Date of Award

8-2013

Embargo Period

1-14-2014

Degree Type

Dissertation

Degree Name

Doctor of Philosophy (PhD)

Department

Human-Computer Interaction Institute

Advisor(s)

Vincent Aleven

Second Advisor

Nikol Rummel (Ruhr-Universität Bochum)

Abstract

Most learning environments in the STEM disciplines use multiple graphical representations along with textual descriptions and symbolic representations. Multiple graphical representations are powerful learning tools because they can emphasize complementary aspects of complex learning contents. However, to benefit from multiple graphical representations, students need to engage in a number of learning processes. Educational technologies offer novel opportunities to support these learning processes by making graphical representations interactive and by providing individualized instructional support for students’ interactions with them. Yet, these opportunities are under-researched, as most prior research has taken a symbol-systems approach by focusing only on multiple representations that use different symbol systems, such as text and one additional graphical representation.

To address the open question of how to enhance students’ benefit from multiple graphical representations that use the same symbol system, I conducted a series of five classroom experiments and lab studies with over 3,000 students in grades 4-6. Each experiment tested the effectiveness of different types of instructional support for students’ learning with multiple graphical representations. Experiment 1 compares the effects of multiple over a single graphical representation and the effects of prompting students to self-explain the relation between graphical and symbolic representations. Results show that multiple graphical representations lead to better learning than a single graphical representation, provided that students receive self-explanation prompts. Experiment 2 contrasts sequences of task types and graphical representations. The results show that interleaving task types while blocking graphical representations promotes students’ learning from multiple graphical representations more so than interleaving graphical re-presentations while blocking task types. Building on Experiment 2, Experiment 3 investigates whether (in addition to moderately interleaving task types) graphical representations should also be presented in an interleaved, rather than in a blocked fashion. An analysis of learning outcomes and tutor log data demonstrates that interleaving graphical representations (while moderately interleaving task types) enhances students’ benefits from multiple graphical representations. Furthermore, Experiment 3 replicates the finding from Experiment 1 that multiple graphical representations lead to better learning than a single one. Experiment 4 investigates the effects of different types of instructional support for connection making between multiple graphical representations. The results show that a combination of support designed to help students actively make sense of the connections and of support designed to help students become fluent in making these connections is needed for students to benefit from multiple graphical representations, compared to a single graphical representation. Finally, Experiment 5 investigates different sequences of connectional sense-making support and connectional fluency-building support. The results lead to the conclusion that receiving support for making sense of connections first is a prerequisite to students’ benefit from subsequent connectional fluency-building support.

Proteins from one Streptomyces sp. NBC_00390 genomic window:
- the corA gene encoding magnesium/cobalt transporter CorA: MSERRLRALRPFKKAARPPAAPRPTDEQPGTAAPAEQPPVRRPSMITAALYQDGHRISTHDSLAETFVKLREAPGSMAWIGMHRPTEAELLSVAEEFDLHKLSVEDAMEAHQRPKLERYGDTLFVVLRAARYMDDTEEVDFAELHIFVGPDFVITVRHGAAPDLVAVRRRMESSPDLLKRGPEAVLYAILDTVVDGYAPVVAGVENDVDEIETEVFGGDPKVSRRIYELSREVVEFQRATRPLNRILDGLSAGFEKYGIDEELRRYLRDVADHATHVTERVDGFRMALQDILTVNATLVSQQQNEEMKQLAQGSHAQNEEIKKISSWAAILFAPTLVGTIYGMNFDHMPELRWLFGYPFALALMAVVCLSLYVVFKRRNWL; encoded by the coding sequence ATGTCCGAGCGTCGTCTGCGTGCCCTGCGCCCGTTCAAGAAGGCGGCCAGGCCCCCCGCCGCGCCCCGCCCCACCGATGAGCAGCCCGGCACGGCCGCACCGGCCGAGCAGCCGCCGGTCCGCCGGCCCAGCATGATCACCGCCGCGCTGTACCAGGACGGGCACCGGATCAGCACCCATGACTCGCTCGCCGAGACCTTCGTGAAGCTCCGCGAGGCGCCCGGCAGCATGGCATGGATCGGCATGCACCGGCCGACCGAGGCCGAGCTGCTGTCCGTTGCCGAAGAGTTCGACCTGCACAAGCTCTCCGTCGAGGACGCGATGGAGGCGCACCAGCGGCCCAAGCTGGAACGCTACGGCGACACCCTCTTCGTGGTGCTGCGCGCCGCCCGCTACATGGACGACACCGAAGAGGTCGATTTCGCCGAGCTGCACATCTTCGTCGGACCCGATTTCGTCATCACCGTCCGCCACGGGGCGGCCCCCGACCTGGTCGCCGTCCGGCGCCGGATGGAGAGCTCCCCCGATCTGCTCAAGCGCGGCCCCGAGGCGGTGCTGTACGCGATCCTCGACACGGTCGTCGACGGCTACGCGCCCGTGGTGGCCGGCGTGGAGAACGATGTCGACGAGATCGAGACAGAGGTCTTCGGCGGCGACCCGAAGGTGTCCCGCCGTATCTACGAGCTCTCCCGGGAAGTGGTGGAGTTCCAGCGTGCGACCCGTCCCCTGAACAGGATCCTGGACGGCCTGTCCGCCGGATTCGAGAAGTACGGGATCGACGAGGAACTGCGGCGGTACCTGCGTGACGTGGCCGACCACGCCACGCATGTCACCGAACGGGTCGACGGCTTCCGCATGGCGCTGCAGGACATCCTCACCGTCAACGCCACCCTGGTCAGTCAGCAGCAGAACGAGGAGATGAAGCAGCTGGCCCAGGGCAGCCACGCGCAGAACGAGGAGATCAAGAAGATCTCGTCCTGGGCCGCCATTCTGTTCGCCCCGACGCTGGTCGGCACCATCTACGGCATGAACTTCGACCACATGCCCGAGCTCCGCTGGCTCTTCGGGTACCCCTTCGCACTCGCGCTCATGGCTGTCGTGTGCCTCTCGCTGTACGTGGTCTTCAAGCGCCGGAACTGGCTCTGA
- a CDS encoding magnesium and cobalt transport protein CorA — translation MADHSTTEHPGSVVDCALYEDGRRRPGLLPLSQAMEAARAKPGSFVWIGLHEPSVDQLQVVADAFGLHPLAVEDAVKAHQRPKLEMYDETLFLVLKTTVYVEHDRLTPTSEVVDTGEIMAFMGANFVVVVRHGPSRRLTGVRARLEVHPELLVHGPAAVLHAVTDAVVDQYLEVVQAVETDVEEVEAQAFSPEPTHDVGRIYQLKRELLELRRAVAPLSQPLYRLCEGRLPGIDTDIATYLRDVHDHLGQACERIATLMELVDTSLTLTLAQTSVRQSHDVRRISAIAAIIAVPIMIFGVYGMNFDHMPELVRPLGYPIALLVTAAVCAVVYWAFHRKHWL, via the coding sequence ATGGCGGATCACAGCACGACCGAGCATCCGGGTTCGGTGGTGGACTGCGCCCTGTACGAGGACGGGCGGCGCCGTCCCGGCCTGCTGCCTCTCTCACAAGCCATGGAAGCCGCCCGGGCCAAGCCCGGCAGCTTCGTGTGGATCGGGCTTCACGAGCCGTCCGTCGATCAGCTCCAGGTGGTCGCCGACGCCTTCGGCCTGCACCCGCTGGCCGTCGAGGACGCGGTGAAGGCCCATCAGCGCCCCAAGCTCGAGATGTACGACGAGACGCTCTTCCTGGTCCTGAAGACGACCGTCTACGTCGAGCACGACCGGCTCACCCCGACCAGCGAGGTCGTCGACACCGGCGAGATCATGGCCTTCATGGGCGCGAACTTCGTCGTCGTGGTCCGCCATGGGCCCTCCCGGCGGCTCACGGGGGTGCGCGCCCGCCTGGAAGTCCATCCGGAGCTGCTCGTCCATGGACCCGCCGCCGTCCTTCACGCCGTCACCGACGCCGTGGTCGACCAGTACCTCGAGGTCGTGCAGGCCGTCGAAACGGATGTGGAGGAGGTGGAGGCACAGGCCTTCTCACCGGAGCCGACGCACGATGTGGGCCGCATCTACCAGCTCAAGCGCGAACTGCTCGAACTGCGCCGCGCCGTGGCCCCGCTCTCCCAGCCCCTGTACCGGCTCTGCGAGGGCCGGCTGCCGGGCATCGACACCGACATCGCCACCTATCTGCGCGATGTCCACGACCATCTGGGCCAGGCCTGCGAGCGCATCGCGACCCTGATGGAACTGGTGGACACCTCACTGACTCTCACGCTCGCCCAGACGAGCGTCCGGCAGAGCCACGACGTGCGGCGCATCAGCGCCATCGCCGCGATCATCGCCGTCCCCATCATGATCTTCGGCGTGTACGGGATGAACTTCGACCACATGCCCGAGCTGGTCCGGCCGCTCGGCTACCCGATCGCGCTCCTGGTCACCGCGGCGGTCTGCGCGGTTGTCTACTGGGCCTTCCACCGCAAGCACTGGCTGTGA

A further contribution of my thesis work is the development of an intelligent tutoring system for fractions that leads to significant and robust gains in students’ conceptual and procedural knowledge of fractions. In addition to investigating how best to support students’ learning with multiple graphical representations, each experiment also served to iteratively improve the Fractions Tutor while employing user-centered techniques. To develop the Fractions Tutor, I made use of a novel methodology to resolve stakeholder conflicts that inevitably arise in complex educational settings.

I consolidate my empirical findings in a novel theoretical framework that describes the learning processes that students perform when learning with multiple graphical representations. This framework extends existing theoretical frameworks, which have solely focused on learning with representations that use different symbol systems (such as text accompanied with one additional graphical representation), rather than on learning with multiple representations using the same symbol system (such as multiple graphical representations). My theoretical framework proposes that in order to benefit from multiple graphical representations, students need to conceptually understand each individual graphical representation and to use each graphical representation fluently to solve domain-specific problems, students need to conceptually understand the connections between different graphical representations, and they need to become fluent in making these connections.

In sum, my thesis work contributes (1) an empirically validated set of instructional design principles for the effective use of multiple graphical representations, (2) a theoretical framework for learning with multiple graphical representations that use the same symbol system, (3) an effective tutoring system for fractions learning, and (4) a new methodology for resolving design conflicts that often occur in real educational settings.

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